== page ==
Sleep is a key part of a healthy lifestyle. Like eating right and exercising, sleeping well is essential to
feeling your best during the day. It affects how you feel, your relationships, your productivity and your
quality of life. While you sleep, your brain goes to work, consolidating the day's learning into memory
and reenergizing the body.
A few key things should help. Try going to bed and getting up at the same time every day – even
on the weekends. This will help keep your biological clock in sync. Develop a sleep ritual by doing the
same things each night just before bed. Parents often establish a routine for their kids, but it can help
adults, too. A routine cues the body to settle down for the night. Another hint: Unwind early in the
evening so that worries and distractions don't keep you from getting a good night's sleep. Finally, create
a restful sleep environment – sleep in a cool, quiet, dark room on a comfortable, supportive mattress
and foundation – to get your best night's rest. If you're sleeping as much as you need, but still find
that you're sleepy during the day, you should consult your doctor to see if you might have a medical
condition interfering with your sleep
It differs for every person. Some people may need as much as 10 hours a night and others need
much less. The average person needs 7-8 hours a night. If you find yourself sleepy during the day, you
probably need more sleep at night. Or if you sleep longer on the weekends than during the week, you
probably need more sleep during the week.
If you regularly fall asleep on your sofa, you may not be getting as much sleep as you need at night
in your bed. Or maybe your sofa is more comfortable than your bed! In either case, you should make
sure to practice good sleep habits – from sleeping on a comfortable, supportive mattress to not drinking
alcohol too close to bedtime. And try to get more sleep – it may change how you feel during the day.
Check out the Better Sleep Guide
for tips on how to get a better night's sleep.
Sleep needs to be a health priority. It affects every aspect of your day-to-day living. Your waking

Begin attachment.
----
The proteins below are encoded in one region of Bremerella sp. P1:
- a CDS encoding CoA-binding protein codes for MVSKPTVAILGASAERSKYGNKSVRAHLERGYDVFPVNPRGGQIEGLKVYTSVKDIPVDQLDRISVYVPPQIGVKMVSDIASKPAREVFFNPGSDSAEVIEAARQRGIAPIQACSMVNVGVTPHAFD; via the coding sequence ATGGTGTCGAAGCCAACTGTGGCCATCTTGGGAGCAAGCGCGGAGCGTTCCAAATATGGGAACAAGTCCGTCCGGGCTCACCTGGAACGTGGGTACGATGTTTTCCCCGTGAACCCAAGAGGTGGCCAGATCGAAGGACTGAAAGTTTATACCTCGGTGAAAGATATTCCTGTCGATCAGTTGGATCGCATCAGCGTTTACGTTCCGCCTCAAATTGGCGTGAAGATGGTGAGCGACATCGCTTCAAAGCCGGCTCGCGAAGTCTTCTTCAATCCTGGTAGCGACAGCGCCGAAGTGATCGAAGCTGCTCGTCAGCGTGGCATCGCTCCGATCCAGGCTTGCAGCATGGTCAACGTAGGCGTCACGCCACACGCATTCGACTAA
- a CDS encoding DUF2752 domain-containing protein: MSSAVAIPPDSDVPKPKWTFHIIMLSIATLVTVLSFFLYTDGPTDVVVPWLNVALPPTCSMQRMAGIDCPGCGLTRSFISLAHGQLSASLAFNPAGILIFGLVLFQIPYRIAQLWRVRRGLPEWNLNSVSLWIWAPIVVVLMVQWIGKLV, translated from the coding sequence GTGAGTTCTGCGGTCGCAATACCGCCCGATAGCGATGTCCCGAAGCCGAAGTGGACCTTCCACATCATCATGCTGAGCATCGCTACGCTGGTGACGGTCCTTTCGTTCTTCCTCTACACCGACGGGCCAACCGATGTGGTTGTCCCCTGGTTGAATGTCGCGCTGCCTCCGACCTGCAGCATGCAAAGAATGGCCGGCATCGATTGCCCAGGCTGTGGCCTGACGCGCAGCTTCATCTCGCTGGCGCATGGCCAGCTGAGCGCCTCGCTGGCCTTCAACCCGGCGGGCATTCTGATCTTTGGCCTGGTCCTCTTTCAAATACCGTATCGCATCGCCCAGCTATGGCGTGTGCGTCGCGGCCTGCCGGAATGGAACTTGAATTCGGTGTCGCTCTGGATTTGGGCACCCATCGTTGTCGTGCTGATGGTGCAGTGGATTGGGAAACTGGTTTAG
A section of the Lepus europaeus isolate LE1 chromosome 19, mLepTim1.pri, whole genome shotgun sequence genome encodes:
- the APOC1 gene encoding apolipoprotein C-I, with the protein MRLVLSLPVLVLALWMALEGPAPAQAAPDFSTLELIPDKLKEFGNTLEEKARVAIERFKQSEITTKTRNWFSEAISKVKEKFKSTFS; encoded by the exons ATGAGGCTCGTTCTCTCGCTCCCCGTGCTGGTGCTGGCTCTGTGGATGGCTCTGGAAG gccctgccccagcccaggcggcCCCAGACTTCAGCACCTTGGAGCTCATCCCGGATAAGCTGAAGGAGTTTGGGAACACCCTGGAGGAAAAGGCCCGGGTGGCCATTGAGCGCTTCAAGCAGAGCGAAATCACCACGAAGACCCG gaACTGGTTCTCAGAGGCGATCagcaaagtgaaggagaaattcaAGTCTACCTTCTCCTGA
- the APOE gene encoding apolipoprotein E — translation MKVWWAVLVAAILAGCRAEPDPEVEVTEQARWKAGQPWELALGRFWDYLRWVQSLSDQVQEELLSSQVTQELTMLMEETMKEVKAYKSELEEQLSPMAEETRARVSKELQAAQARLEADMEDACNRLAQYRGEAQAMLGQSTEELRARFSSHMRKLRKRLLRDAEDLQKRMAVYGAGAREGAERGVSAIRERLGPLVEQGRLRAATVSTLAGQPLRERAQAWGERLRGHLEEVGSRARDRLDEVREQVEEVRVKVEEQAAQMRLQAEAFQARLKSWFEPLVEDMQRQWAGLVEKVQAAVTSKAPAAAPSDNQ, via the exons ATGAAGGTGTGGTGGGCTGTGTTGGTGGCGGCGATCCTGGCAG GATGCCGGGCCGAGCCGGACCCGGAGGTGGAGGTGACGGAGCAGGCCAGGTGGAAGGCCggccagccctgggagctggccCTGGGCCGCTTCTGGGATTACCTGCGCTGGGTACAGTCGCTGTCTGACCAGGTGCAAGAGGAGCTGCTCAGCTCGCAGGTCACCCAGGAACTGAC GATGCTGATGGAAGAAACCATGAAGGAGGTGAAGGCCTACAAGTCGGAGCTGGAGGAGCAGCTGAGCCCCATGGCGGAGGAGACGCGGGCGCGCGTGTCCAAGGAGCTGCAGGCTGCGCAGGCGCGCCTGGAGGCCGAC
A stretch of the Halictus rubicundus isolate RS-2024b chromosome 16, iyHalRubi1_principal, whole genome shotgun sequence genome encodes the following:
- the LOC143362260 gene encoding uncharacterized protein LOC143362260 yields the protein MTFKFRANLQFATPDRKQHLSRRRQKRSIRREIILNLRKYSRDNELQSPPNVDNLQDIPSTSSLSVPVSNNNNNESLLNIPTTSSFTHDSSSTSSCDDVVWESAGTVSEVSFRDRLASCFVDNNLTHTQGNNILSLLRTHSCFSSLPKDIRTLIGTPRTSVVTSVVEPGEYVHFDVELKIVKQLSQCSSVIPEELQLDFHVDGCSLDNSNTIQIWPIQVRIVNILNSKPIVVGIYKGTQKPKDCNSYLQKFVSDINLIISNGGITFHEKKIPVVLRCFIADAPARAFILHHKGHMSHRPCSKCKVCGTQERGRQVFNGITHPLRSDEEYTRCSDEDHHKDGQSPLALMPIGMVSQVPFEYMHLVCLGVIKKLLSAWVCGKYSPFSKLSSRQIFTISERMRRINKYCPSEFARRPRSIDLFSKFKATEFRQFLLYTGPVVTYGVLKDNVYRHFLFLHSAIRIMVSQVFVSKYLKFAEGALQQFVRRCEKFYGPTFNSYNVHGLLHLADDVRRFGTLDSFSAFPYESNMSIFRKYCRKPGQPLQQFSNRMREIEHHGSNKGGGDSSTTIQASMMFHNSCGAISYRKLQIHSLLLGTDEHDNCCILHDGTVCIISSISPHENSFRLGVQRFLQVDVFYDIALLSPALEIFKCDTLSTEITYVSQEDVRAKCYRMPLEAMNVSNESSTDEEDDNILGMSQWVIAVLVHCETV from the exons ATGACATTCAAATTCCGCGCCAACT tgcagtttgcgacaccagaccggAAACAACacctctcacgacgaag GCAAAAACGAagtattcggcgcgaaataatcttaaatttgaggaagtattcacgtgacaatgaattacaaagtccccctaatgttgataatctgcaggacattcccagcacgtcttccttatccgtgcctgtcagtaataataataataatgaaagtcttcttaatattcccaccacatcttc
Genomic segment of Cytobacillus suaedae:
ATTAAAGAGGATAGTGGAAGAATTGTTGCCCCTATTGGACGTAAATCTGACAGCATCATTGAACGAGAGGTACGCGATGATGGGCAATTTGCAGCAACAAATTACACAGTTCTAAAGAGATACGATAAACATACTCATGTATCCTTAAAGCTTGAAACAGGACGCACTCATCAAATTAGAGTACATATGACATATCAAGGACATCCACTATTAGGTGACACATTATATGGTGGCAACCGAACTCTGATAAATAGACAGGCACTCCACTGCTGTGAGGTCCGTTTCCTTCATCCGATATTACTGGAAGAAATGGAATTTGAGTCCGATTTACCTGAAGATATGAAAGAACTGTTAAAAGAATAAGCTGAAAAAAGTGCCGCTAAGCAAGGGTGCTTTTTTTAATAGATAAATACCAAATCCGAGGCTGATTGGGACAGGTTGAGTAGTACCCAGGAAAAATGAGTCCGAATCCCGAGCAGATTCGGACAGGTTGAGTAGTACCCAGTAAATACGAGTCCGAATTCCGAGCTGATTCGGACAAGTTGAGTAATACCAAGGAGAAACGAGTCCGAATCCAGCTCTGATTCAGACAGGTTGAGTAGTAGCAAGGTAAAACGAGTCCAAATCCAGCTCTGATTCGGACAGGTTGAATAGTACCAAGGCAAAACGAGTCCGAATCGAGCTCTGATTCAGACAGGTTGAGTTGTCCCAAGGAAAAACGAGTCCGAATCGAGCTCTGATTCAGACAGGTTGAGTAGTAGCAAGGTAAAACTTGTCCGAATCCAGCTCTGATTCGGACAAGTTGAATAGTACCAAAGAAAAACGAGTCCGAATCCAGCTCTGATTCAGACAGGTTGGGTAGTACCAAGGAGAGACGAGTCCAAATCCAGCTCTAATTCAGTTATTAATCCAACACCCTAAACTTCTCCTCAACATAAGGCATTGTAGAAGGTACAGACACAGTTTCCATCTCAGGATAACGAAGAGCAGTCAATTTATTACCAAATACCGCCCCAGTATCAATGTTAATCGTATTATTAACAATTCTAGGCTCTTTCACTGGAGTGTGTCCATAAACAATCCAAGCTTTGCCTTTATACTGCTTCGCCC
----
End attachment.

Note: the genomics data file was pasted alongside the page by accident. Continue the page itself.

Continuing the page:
function is directly impacted by your sleep quality and quantity. Sleep deprivation as a result of not
allowing enough time for sleep, is like functioning in a drunken state. In the end the hours you think
you are saving by not sleeping, are rarely productive. Your are far better off getting at least 7- 8 hours
of sleep. Your daytime productivity and efficiency will far outweigh any loss of time because you where
No. If you sleep more on the weekends than during the week – and many of us do – this indicates
that you have a "sleep debt." A sleep debt accumulates when you don't get enough sleep. The only way
to reduce the debt is to sleep as much as your body needs every night. Make sure you're getting the
right quality of sleep as well. Sleep in a cool, dark, quiet room on a comfortable, supportive mattress to
get your best night's sleep.
Treatment options for sleep apnea, include CPAP, oral appliances and surgery. The most common
treatment is CPAP, which requires a CPAP device that sits on your nightstand, that is attached to tubing
and an interface that fits over your nose or mouth, pushing air into you lungs. Oral appliances are
dental devices that are custom made that help keep the airway open. Surgery is complex but works for
patients that are not able to tolerate CPAP.